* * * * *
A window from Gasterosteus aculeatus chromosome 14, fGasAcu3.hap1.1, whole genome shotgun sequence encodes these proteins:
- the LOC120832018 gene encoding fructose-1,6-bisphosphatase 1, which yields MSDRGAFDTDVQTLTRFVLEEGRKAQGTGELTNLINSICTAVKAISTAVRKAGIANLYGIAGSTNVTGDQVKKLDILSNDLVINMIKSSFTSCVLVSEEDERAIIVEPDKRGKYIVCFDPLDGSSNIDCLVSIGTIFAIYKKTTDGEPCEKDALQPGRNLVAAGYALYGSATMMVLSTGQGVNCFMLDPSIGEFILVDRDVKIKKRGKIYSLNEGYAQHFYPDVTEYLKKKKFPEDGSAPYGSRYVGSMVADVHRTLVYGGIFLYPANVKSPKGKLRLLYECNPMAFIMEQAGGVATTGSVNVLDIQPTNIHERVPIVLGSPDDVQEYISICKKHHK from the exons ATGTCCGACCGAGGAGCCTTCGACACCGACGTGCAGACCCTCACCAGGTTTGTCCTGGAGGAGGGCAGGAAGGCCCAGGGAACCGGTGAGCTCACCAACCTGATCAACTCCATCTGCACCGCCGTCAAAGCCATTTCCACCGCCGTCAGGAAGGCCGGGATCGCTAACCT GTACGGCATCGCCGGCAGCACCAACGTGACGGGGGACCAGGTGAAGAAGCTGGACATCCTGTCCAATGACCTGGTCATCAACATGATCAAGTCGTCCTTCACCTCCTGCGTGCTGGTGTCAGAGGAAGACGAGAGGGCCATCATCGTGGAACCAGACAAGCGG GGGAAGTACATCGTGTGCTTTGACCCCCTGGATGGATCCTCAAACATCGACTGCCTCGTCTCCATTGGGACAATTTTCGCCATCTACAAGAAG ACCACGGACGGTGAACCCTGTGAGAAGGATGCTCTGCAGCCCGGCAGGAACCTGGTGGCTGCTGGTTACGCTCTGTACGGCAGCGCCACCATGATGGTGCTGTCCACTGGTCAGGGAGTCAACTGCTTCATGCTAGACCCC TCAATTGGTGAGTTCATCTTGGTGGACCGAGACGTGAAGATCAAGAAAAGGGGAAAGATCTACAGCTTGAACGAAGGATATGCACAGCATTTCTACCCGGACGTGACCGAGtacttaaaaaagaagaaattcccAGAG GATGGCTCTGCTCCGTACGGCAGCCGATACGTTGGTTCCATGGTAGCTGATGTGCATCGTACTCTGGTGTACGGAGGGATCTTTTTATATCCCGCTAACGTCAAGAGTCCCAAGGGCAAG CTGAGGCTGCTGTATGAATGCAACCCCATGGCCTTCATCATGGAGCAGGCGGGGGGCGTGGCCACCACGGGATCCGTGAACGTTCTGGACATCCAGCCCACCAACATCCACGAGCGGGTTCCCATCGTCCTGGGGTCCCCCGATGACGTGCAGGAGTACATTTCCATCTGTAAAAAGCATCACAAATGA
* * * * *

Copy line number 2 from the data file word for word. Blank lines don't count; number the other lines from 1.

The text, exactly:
- the LOC120832018 gene encoding fructose-1,6-bisphosphatase 1, which yields MSDRGAFDTDVQTLTRFVLEEGRKAQGTGELTNLINSICTAVKAISTAVRKAGIANLYGIAGSTNVTGDQVKKLDILSNDLVINMIKSSFTSCVLVSEEDERAIIVEPDKRGKYIVCFDPLDGSSNIDCLVSIGTIFAIYKKTTDGEPCEKDALQPGRNLVAAGYALYGSATMMVLSTGQGVNCFMLDPSIGEFILVDRDVKIKKRGKIYSLNEGYAQHFYPDVTEYLKKKKFPEDGSAPYGSRYVGSMVADVHRTLVYGGIFLYPANVKSPKGKLRLLYECNPMAFIMEQAGGVATTGSVNVLDIQPTNIHERVPIVLGSPDDVQEYISICKKHHK from the exons ATGTCCGACCGAGGAGCCTTCGACACCGACGTGCAGACCCTCACCAGGTTTGTCCTGGAGGAGGGCAGGAAGGCCCAGGGAACCGGTGAGCTCACCAACCTGATCAACTCCATCTGCACCGCCGTCAAAGCCATTTCCACCGCCGTCAGGAAGGCCGGGATCGCTAACCT GTACGGCATCGCCGGCAGCACCAACGTGACGGGGGACCAGGTGAAGAAGCTGGACATCCTGTCCAATGACCTGGTCATCAACATGATCAAGTCGTCCTTCACCTCCTGCGTGCTGGTGTCAGAGGAAGACGAGAGGGCCATCATCGTGGAACCAGACAAGCGG GGGAAGTACATCGTGTGCTTTGACCCCCTGGATGGATCCTCAAACATCGACTGCCTCGTCTCCATTGGGACAATTTTCGCCATCTACAAGAAG ACCACGGACGGTGAACCCTGTGAGAAGGATGCTCTGCAGCCCGGCAGGAACCTGGTGGCTGCTGGTTACGCTCTGTACGGCAGCGCCACCATGATGGTGCTGTCCACTGGTCAGGGAGTCAACTGCTTCATGCTAGACCCC TCAATTGGTGAGTTCATCTTGGTGGACCGAGACGTGAAGATCAAGAAAAGGGGAAAGATCTACAGCTTGAACGAAGGATATGCACAGCATTTCTACCCGGACGTGACCGAGtacttaaaaaagaagaaattcccAGAG GATGGCTCTGCTCCGTACGGCAGCCGATACGTTGGTTCCATGGTAGCTGATGTGCATCGTACTCTGGTGTACGGAGGGATCTTTTTATATCCCGCTAACGTCAAGAGTCCCAAGGGCAAG CTGAGGCTGCTGTATGAATGCAACCCCATGGCCTTCATCATGGAGCAGGCGGGGGGCGTGGCCACCACGGGATCCGTGAACGTTCTGGACATCCAGCCCACCAACATCCACGAGCGGGTTCCCATCGTCCTGGGGTCCCCCGATGACGTGCAGGAGTACATTTCCATCTGTAAAAAGCATCACAAATGA